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According to the National Health Interview Survey (NHIS), asthma prevalence rates in the United States are 7.3% in adults and 9.3% in children. This equates to $16.1 billon in indirect and direct expenses associated with asthma according to the American Lung Association Epidemiology and Statistics Unit Research Program. In the pediatric population males are more likely to report current asthma symptoms and in the adult population females are more likely to report the presence of asthma.1 Evaluation of national surveillance data within a 3 year time period revealed 12.3 million physician visits, 1.3 million outpatient department visits within hospital systems, 1.8 million emergency department visits, and 4210 deaths attributed to asthma.2 The rate of a health care encounter for asthma does not differ by race. When evaluating race in regard to health care settings, whites tend to utilize physician offices, whereas blacks have higher rates for hospital-based sites for asthma management.


The major characteristics of asthma are airway inflammation and bronchial hyper-responsiveness which cause variable degree of airflow obstruction.3 In the asthmatic response, a genetically predisposed or atopic individual is exposed to a specific reactive stimuli or trigger. The most common asthma triggers are to molds, pollen, animal dander, and dust mites. Minutes after repeated exposure, the immediate asthmatic response occurs causing bronchoconstriction which resolves spontaneously or easily by β2-agonist use. Within 4 to 12 hours after the immediate asthmatic response, the late asthmatic response, caused by influx of inflammatory cells primarily eosinophils, Th2 lymphocytes, mast cells, macrophages, and mediators such as leukotrienes, histamine, and prostaglandin infiltrate the airway. The reaction is often more severe and prolonged and is referred to as an asthma exacerbation. This chronic inflammation is postulated to cause hypertrophy and hyperplasia of the bronchial smooth muscle and mucus glands which may lead to permanent, irreversible obstruction termed airway remodeling.4 The combination of airway obstruction and inflammation leads to the common symptoms of asthma which are cough, wheezing, chest tightness, and dyspnea.5 Among children, nighttime cough may be the only symptom present.6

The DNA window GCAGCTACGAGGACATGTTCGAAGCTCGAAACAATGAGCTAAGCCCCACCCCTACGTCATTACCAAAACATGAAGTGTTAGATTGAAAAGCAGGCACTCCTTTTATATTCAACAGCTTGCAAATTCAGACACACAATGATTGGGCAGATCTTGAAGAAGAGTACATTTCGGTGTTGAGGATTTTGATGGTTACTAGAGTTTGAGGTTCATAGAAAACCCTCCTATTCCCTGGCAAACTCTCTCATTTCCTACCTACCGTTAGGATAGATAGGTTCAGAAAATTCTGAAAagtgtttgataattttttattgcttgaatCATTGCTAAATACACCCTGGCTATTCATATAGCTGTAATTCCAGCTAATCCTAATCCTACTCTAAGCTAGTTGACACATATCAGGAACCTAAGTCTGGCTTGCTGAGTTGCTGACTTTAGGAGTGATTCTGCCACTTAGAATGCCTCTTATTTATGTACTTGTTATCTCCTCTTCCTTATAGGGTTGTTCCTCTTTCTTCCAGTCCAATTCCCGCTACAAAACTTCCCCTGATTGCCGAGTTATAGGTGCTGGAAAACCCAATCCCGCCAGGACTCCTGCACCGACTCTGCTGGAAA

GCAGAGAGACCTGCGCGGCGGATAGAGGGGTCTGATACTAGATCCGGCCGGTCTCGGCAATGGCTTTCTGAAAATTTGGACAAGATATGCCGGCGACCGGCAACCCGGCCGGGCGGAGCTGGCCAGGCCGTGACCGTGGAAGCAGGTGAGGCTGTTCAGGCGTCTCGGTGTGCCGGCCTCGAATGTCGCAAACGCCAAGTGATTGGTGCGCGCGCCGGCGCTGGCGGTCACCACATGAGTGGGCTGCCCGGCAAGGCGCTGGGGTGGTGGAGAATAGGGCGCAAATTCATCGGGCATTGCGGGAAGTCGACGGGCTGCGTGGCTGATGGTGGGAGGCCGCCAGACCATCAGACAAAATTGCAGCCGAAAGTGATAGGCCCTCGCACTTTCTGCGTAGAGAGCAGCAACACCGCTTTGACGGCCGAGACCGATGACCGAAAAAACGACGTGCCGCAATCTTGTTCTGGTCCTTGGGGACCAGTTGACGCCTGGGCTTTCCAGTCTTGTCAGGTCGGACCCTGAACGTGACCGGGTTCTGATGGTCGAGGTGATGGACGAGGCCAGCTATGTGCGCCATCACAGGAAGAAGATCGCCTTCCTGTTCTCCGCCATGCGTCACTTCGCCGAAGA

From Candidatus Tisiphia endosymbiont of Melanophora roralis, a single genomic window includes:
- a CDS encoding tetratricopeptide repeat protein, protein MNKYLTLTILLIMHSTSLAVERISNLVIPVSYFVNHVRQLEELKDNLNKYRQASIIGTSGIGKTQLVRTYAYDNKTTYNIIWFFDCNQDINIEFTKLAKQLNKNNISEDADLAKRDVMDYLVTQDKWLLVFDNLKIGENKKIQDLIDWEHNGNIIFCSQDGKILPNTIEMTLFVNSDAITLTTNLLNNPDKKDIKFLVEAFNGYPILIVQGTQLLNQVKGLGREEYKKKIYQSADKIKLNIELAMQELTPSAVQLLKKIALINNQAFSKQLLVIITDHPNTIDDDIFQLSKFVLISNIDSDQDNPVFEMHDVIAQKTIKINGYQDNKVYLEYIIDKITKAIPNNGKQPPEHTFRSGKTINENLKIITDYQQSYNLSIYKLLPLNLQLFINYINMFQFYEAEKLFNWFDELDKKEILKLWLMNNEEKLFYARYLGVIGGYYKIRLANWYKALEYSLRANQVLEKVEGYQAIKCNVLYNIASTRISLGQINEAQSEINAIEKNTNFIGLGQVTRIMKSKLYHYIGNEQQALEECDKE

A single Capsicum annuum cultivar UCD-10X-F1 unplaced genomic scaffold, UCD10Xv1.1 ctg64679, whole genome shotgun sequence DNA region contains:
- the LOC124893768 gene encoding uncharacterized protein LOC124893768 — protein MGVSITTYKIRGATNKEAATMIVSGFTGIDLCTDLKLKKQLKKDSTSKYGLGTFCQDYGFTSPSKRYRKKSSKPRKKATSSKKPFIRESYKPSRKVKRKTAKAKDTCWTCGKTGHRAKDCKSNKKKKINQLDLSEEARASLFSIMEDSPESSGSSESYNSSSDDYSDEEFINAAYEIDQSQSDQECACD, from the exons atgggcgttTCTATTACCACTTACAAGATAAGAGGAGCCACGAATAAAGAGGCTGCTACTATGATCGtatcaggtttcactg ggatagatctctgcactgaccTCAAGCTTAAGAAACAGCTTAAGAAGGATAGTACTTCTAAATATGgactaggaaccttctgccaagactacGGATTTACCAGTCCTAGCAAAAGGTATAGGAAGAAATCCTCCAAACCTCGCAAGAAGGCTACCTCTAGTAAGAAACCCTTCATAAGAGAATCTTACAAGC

Diagnosis and Assessment of Control

Diagnosis is based on a thorough history with special focus on symptoms and genetic predisposition. The definitive diagnosis is made through the use of spirometry. This is a diagnostic test where a person exhales forcefully into a machine to determine if airflow obstruction is present. To determine if obstruction is present the ratio of the forced expiratory volume in 1 second (FEV1) over forced vital capacity (FVC) is reviewed. (Table 43-1) To determine reversibility, as in asthma, a short-acting β-agonist (albuterol) is given and the post-bronchodilator FEV1 is evaluated. If the FEV1 improves greater or equal to 12% and 200 mL when compared to prebronchodilator value the person is diagnosed with asthma.7 Once diagnosis is made, further age-specific evaluation based on impairment and risk is ...

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